- The Washington Times - Thursday, April 25, 2019

Democrats’ chances of defending their House majority next year could depend on the fate of three freshmen women — and none of them is named Alexandria Ocasio-Cortez, Ilhan Omar or Rashida Tlaib.

Instead, three women who won seats in suburban districts in Virginia are helping power the Democratic takeover. Reps. Abigail Davis Spanberger, Elaine G. Luria and Jennifer Wexton are all striving to keep their seats amid the chaotic politics of Washington and the national Democratic Party.

While Ms. Ocasio-Cortez and her cohorts make waves joining the push for impeachment, the three Virginia Democrats have taken a less-combative approach to their new jobs, focusing first on ending the government shutdown that began the year and then supporting Democrats’ bills on gun control and campaign finance reform.

“They know that their greatest challenge is not within the party, nor is it clear that they have a sure bet at reelection,” said John McGlennon, a government professor at the College of William & Mary. “So they’re going to be focusing on local matters. They’re going to be visible in the community. They’re not going to be focusing on getting national attention.”

That shouldn’t be hard. Where Ms. Ocasio-Cortez has nearly 4 million followers on Twitter and Ms. Omar has nearly 1 million, none of the Virginia Three has more than 40,000.

They also had different paths to Congress. Though Ms. Ocasio-Cortez toppled a senior Democrat in a primary, all three of the Big Three liberals won their general elections with better than three-quarters of the vote in their districts.

The Virginia Three, meanwhile, defeated incumbent Republicans in much closer races.

Ms. Wexton had the easiest time, ousting Rep. Barbara Comstock with 56% of the vote in a race defined heavily by opposition to President Trump.

Ms. Luria defeated Rep. Scott Taylor with 51% of the vote, while Ms. Spanberger won slightly more than 50% in her race against Rep. Dave Brat in what had been considered a safe Republican district.

Since taking office, Ms. Wexton has been a more reliable warrior for her party’s leadership. The other two have found opportunities to split with fellow Democrats.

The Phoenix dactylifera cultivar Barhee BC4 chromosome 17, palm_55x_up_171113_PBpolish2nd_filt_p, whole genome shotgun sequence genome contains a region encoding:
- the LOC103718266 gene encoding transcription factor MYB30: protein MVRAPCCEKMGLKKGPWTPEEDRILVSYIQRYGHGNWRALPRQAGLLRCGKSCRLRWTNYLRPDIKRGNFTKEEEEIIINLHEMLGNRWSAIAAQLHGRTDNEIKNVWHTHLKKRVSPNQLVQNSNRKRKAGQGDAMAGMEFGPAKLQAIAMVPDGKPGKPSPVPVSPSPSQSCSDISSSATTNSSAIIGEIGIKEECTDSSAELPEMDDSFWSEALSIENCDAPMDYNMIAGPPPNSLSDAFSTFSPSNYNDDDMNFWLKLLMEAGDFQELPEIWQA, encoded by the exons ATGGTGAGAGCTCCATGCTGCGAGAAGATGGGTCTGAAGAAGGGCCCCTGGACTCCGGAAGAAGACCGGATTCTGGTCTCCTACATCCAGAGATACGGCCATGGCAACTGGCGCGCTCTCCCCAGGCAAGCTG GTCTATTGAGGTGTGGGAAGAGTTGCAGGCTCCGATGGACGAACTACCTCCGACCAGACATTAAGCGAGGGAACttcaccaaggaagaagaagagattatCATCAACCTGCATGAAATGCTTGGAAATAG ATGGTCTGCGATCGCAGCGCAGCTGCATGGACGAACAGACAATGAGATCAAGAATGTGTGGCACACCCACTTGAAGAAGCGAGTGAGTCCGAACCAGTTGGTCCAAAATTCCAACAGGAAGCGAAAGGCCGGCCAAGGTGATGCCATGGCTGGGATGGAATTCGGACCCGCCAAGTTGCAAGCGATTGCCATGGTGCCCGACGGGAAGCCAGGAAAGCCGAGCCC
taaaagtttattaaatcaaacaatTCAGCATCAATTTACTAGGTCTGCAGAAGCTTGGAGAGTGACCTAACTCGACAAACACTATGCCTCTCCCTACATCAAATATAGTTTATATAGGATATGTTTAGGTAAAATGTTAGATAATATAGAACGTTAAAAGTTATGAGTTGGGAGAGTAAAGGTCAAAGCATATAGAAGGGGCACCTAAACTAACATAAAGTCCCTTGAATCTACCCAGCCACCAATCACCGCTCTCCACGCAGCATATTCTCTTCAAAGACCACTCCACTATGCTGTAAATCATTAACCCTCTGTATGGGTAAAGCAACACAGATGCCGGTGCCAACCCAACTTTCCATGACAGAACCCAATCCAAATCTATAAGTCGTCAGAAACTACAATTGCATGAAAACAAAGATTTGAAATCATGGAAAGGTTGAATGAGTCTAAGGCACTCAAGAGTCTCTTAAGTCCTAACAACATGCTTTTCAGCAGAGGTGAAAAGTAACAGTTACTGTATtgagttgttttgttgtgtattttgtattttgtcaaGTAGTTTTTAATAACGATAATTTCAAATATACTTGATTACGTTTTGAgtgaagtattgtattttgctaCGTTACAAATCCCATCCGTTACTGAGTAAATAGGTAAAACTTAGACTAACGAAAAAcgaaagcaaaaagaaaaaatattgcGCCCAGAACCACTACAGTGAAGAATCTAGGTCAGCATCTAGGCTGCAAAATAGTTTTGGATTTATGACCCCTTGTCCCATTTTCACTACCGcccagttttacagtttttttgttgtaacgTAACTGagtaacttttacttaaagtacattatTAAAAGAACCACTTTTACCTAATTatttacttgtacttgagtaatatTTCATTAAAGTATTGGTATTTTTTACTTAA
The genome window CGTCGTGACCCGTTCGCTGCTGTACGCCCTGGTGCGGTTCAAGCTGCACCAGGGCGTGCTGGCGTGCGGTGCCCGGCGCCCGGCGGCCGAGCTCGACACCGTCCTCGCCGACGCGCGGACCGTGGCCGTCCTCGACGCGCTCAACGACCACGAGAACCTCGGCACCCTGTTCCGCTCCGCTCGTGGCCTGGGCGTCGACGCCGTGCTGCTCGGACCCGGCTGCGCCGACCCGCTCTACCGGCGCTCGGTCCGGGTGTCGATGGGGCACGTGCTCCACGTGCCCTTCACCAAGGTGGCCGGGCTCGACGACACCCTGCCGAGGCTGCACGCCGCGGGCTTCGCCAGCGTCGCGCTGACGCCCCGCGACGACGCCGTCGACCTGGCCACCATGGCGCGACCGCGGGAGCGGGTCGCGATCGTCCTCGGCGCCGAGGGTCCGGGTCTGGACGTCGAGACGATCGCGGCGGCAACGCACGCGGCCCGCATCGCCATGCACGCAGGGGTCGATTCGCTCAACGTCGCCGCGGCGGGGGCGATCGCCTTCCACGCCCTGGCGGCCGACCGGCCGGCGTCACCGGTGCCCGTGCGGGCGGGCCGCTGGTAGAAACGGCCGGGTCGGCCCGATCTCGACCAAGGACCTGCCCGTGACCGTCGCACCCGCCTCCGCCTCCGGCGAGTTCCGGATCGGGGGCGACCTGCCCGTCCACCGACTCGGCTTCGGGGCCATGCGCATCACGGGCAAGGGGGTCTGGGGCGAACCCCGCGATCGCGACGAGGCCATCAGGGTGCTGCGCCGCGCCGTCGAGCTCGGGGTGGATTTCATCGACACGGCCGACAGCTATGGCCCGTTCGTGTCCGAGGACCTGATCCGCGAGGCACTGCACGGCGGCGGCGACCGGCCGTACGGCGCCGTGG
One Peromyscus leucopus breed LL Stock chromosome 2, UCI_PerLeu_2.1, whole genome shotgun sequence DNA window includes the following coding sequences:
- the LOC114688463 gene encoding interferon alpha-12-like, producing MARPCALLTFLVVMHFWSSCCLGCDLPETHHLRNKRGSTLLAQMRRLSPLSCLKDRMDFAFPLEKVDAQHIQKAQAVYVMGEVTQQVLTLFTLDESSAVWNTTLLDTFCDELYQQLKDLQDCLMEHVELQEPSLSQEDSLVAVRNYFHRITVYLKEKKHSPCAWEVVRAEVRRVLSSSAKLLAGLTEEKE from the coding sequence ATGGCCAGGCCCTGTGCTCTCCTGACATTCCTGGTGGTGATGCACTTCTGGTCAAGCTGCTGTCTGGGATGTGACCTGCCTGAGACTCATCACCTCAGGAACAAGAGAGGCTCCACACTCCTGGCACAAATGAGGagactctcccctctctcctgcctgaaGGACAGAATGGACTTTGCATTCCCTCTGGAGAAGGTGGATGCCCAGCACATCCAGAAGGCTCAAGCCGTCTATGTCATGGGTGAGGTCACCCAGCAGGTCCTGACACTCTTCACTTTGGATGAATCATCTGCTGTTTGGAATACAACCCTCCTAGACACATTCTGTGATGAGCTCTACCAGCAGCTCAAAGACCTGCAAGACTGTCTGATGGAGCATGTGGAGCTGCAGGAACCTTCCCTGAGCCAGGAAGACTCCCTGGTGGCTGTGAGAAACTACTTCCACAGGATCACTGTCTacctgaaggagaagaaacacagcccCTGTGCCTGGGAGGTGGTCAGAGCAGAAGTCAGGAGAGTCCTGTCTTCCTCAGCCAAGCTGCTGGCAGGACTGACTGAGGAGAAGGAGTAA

Ms. Luria and Ms. Spanberger voted for an amendment that would report illegal immigrants who try to buy firearms, which is against the law, to deportation authorities.

Ms. Spanberger cast a vote against Rep. Nancy Pelosi and backed another Democrat for House speaker.

Still, they are clearly tied to their party, political analysts said.

“The very factors that swept them into office are also, in a sense, a limitation on the effectiveness of efforts to carve out your own personal constituency,” Mr. McGlennon said.

Though freshmen, Ms. Spanberger and Ms. Luria were rewarded with chairmanships of subcommittees — a sign that party leaders are looking to help build their legislative resumes.

Ms. Spanberger leads an Agriculture subcommittee on conservation and forestry, and Ms. Luria heads an Armed Services subcommittee on veterans.

“I’m proud of what we’ve already achieved in the first 100 days, and we’re just getting started,” Ms. Luria told The Washington Times. “From introducing legislation to protect and preserve the Chesapeake Bay to ensuring our veterans get the benefits they’ve earned, I’m working hard to deliver results for the Virginians I have the honor of representing in Washington.”

Ms. Wexton does not lead a subcommittee, but she has written legislation that has cleared the House: a bill requiring the Financial Crimes Enforcement Network to expand coordination with tribal and international law enforcement agencies. The House approved her bill on a voice vote, and it awaits action in the Senate.

“My job is to get things done for [Congressional District] VA-10, so that’s exactly what I’m doing,” the congresswoman told The Times in a statement. “The first bill I passed was bipartisan, and my first amendment passed with overwhelming bipartisan support.”

She suggested that bipartisanship could continue on issues such as infrastructure and prescription drug costs.

Political analysts in Virginia said it is better for the lawmakers, particularly Ms. Luria and Ms. Spanberger, to stay off the national radar than be the face of the party in attacks ads like Ms. Ocasio-Cortez and her liberal colleagues.

“It’s easier to make waves when you have zero worries about reelection,” said Kyle Kondik, managing editor of Sabato’s Crystal Ball at the University of Virginia’s Center for Politics.

The women have mostly stayed away from big liberal debates such as Ms. Ocasio-Cortez’s push for a Green New Deal and “Medicare for All,” which has helped keep their names out of the national news.

During floor debate on a resolution condemning anti-Semitism, Ms. Luria, who is Jewish, delivered a speech rebuking Ms. Omar’s comments suggesting that some Jewish members of Congress had dual loyalty to Israel and the U.S.

“Am I to look back on my military career and the sacrifices it meant for my family and remain silent in the face of people questioning my loyalty to my country?” the Navy veteran said. “The recent accusations of dual loyalty call into question the equal footing of Jewish members in elected office and, by extension, all Jews living in America.”

Republicans say at least two of the three Virginia women are prime targets for campaigns next year.

“While Rep. Spanberger and Luria are doing what they can to portray themselves as Democrats willing to cross the aisle, it’s clear that the Democrat Party in Congress is pulling everybody so far left,” Jack Wilson, chairman of the Republican Party of Virginia, told The Times.

No Republican has announced a challenge, but Mr. Wilson said President Trump’s name at the top of the ballot could draw out more Republican voters in those districts.

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